WASHINGTON – The Supreme Court on Monday avoided answering the central questions in two closely watched challenges to partisan gerrymandering. In a pair of unanimous decisions, the court instead ruled on technical grounds, turning potential constitutional blockbusters into minor rulings.
The decisions left the door open to further challenges. But they were nonetheless a setback for critics of partisan gerrymandering, who had hoped that the court would transform U.S. democracy by subjecting to close judicial scrutiny oddly shaped districts that amplify one party’s political power.
The justices instead kicked the can down the road. A new challenge to partisan gerrymandering, from North Carolina, is waiting in the wings and could allow the court to try again to find a standard that could allow constitutional challenges to voting maps warped by politics.
The more substantial decision Monday came in a case from Wisconsin. The court said the plaintiffs there had not proved they had suffered the sort of direct injury that would give them standing to sue. The justices sent the case back to a trial court to allow the plaintiffs to try again to prove that their voting power had been directly affected by the way state lawmakers drew voting districts for the state Assembly.
For now, Chief Justice John Roberts wrote for the court, there was no good reason to think the plaintiffs had suffered that sort of harm. For instance, the lead plaintiff, the chief justice wrote, lived in what is “under any plausible circumstances, a heavily Democratic district.”
That meant, Roberts wrote, that the plaintiff could not pursue a claim that his voting power within his district had been diminished by the current voting map. The chief justice acknowledged that other legal theories might allow proof of harm focused on the entire state rather than on a single voting district.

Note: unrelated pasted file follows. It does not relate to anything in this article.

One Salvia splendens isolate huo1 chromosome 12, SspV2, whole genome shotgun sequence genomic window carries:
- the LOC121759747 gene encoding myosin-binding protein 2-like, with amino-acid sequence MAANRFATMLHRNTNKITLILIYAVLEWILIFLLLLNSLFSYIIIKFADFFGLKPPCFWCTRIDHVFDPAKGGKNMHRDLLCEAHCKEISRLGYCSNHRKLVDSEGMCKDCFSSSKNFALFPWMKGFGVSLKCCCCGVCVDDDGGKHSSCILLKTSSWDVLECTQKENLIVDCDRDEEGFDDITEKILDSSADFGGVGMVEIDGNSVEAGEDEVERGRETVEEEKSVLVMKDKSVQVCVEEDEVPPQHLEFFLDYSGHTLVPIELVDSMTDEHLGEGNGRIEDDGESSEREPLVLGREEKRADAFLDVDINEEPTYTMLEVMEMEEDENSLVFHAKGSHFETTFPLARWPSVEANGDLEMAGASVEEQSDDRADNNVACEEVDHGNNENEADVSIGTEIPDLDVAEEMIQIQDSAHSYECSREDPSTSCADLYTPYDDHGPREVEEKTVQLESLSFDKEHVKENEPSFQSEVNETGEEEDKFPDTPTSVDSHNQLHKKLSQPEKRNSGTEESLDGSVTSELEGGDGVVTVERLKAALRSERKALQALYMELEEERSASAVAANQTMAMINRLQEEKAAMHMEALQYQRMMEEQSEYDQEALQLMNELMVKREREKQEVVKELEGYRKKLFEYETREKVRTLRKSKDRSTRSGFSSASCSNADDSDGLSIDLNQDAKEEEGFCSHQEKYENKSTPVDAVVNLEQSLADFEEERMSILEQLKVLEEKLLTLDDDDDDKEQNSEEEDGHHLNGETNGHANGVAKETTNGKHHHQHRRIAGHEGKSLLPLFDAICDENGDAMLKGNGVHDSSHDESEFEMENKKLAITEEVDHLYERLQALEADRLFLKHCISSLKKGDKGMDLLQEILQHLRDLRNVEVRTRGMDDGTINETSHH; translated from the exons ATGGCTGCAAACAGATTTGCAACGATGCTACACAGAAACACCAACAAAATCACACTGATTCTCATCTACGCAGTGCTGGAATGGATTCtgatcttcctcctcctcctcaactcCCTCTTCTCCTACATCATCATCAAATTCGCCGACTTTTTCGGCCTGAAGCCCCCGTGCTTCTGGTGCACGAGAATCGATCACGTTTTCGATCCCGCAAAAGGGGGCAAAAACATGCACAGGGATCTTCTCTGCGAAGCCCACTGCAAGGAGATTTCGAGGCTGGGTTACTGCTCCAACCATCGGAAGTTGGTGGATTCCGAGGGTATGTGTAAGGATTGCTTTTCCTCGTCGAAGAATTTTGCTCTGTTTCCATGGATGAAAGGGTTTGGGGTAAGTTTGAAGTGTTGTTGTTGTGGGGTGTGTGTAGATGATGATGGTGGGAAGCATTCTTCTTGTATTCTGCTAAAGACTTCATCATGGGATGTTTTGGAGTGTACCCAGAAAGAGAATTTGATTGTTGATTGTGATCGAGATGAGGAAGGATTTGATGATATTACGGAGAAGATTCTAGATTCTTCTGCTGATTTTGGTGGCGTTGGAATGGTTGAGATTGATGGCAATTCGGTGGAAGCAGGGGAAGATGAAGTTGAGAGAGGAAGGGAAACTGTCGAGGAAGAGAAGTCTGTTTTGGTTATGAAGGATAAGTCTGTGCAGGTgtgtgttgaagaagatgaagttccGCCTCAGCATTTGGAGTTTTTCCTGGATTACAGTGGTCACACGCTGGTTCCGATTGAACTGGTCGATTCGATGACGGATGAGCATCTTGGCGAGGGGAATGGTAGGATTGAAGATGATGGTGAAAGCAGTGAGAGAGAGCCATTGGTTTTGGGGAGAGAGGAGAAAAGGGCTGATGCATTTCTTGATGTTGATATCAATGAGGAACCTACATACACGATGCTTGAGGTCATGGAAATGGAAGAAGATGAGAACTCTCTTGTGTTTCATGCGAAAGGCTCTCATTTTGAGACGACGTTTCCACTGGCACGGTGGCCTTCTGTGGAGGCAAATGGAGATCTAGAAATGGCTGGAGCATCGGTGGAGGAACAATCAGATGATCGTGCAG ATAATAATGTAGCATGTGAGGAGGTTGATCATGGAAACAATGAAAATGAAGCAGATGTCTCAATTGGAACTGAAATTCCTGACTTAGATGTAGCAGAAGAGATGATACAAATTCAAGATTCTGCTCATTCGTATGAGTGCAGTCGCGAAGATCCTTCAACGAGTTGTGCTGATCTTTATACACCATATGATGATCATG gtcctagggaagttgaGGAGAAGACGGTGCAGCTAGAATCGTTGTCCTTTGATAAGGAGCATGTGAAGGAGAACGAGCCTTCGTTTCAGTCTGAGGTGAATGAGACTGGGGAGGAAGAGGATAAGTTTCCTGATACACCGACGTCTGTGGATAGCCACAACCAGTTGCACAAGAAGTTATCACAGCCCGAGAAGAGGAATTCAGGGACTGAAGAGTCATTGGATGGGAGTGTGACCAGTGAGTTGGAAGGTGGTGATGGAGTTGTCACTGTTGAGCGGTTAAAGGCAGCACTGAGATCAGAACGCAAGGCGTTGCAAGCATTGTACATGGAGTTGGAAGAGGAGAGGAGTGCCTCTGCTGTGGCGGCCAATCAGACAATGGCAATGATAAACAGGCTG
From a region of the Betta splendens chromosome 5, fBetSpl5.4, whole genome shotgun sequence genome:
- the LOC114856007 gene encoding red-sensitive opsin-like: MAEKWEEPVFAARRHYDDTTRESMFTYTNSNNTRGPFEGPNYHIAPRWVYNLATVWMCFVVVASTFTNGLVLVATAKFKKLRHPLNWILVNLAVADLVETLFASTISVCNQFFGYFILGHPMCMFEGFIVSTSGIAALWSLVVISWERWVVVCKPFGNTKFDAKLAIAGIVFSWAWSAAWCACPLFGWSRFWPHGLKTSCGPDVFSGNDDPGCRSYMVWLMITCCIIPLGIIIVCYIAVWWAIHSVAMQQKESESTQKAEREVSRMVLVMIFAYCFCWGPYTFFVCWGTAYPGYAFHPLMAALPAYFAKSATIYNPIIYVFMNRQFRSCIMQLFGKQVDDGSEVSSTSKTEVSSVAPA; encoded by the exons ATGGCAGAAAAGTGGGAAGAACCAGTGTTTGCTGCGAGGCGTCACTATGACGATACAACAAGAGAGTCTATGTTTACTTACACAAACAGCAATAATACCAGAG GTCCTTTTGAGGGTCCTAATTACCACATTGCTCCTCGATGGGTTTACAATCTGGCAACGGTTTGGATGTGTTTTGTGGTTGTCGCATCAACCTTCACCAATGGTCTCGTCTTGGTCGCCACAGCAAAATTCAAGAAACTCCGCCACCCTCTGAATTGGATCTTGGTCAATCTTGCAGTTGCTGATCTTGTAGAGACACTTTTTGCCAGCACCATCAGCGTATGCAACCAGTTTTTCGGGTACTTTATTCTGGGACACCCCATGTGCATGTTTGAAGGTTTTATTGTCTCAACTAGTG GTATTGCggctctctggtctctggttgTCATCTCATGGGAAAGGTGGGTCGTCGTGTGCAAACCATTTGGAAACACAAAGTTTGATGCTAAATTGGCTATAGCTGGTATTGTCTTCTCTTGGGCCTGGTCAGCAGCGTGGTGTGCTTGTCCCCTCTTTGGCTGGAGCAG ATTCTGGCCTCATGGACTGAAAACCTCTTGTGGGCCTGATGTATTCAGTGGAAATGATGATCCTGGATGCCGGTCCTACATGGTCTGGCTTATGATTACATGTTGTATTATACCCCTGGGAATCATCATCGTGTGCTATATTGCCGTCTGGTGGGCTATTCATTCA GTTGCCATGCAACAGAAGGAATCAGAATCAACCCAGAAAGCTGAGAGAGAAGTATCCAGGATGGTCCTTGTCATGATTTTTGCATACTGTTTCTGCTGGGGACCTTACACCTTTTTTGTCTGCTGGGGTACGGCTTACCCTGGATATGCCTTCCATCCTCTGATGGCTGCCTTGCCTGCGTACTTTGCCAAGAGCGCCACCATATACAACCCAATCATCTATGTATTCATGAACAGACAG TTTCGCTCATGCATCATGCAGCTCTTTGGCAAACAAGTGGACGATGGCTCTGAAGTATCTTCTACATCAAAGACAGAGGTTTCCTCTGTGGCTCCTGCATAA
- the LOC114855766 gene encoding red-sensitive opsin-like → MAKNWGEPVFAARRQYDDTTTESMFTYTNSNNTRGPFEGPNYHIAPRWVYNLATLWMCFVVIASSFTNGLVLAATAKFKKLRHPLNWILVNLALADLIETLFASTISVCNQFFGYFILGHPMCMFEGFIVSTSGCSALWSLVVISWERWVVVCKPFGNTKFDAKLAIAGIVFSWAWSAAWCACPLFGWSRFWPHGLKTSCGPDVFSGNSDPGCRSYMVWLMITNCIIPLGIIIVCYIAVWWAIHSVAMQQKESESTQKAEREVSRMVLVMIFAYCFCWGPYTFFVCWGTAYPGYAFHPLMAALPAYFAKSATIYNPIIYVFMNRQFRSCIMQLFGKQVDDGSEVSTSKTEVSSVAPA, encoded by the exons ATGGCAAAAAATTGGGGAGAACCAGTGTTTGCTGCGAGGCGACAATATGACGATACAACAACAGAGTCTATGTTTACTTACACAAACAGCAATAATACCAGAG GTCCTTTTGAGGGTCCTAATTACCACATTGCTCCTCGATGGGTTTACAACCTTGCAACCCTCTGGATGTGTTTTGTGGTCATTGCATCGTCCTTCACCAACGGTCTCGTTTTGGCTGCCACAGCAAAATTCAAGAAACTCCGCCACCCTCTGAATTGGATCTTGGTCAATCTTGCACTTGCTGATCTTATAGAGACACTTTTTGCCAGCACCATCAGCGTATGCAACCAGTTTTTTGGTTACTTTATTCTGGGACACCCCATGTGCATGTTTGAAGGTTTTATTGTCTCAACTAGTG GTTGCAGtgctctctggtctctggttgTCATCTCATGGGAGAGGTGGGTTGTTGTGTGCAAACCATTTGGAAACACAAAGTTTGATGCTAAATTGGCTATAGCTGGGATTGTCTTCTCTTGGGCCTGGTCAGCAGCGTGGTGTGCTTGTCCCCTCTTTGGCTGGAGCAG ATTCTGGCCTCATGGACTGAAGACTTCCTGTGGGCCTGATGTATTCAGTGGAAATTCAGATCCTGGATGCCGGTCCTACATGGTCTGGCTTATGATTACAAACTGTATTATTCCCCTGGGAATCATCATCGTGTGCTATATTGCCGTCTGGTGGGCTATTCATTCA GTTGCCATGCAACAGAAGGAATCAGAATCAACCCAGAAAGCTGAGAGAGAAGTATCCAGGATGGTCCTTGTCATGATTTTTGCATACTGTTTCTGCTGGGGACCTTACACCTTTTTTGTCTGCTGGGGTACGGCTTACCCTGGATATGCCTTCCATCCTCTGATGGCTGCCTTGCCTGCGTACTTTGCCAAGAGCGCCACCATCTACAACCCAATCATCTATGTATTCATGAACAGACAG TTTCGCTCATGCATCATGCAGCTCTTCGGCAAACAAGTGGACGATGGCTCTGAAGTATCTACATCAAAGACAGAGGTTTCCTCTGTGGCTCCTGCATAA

“We leave for another day consideration of other possible theories of harm not presented here and whether those theories might present justiciable claims giving rise to statewide remedies,” Roberts wrote.
In a concurring opinion, Justice Elena Kagan set out a detailed map for how such claims could be framed and presented. She was joined by the other members of the court’s liberal wing — Justices Ruth Bader Ginsburg, Stephen Breyer and Sonia Sotomayor.
Kagan added that courts have an important role to play given the harm caused by partisan gerrymandering.
“More effectively every day, that practice enables politicians to entrench themselves in power against the people’s will,” she wrote. “And only the courts can do anything to remedy the problem, because gerrymanders benefit those who control the political branches.”
“Indeed,” she wrote, “the need for judicial review is at its most urgent in these cases. For here, politicians’ incentives conflict with voters’ interests, leaving citizens without any political remedy for their constitutional harms.”
In a second concurring opinion, Justice Clarence Thomas, joined by Justice Neil Gorsuch, agreed that the challengers lacked standing to sue. But they said they would have dismissed their case outright rather than giving them another chance.
In the second case decided Monday, from Maryland, the court unanimously ruled against the challengers in a brief unsigned opinion. The court said the challengers had waited too long to seek an injunction blocking a congressional map drawn in 2011.
The Maryland case reached the Supreme Court at an early stage, and it will continue to be litigated before the trial court.
When the dust settled Monday, the status quo remained.
It is still the case that the Supreme Court has never struck down a voting district as a partisan gerrymander, in which the political party in power draws maps to favor its candidates. But the court did not close the door on that possibility.
In the Wisconsin case, a three-judge U.S. District Court had struck down the legislative map for the state Assembly, which had been drawn after Republicans gained control of the state’s government in 2010. The district court’s decision was the first from a federal court in more than 30 years to reject a voting map as an unconstitutional partisan gerrymander.
The Wisconsin map helped Republicans convert very close statewide vote totals into lopsided legislative majorities.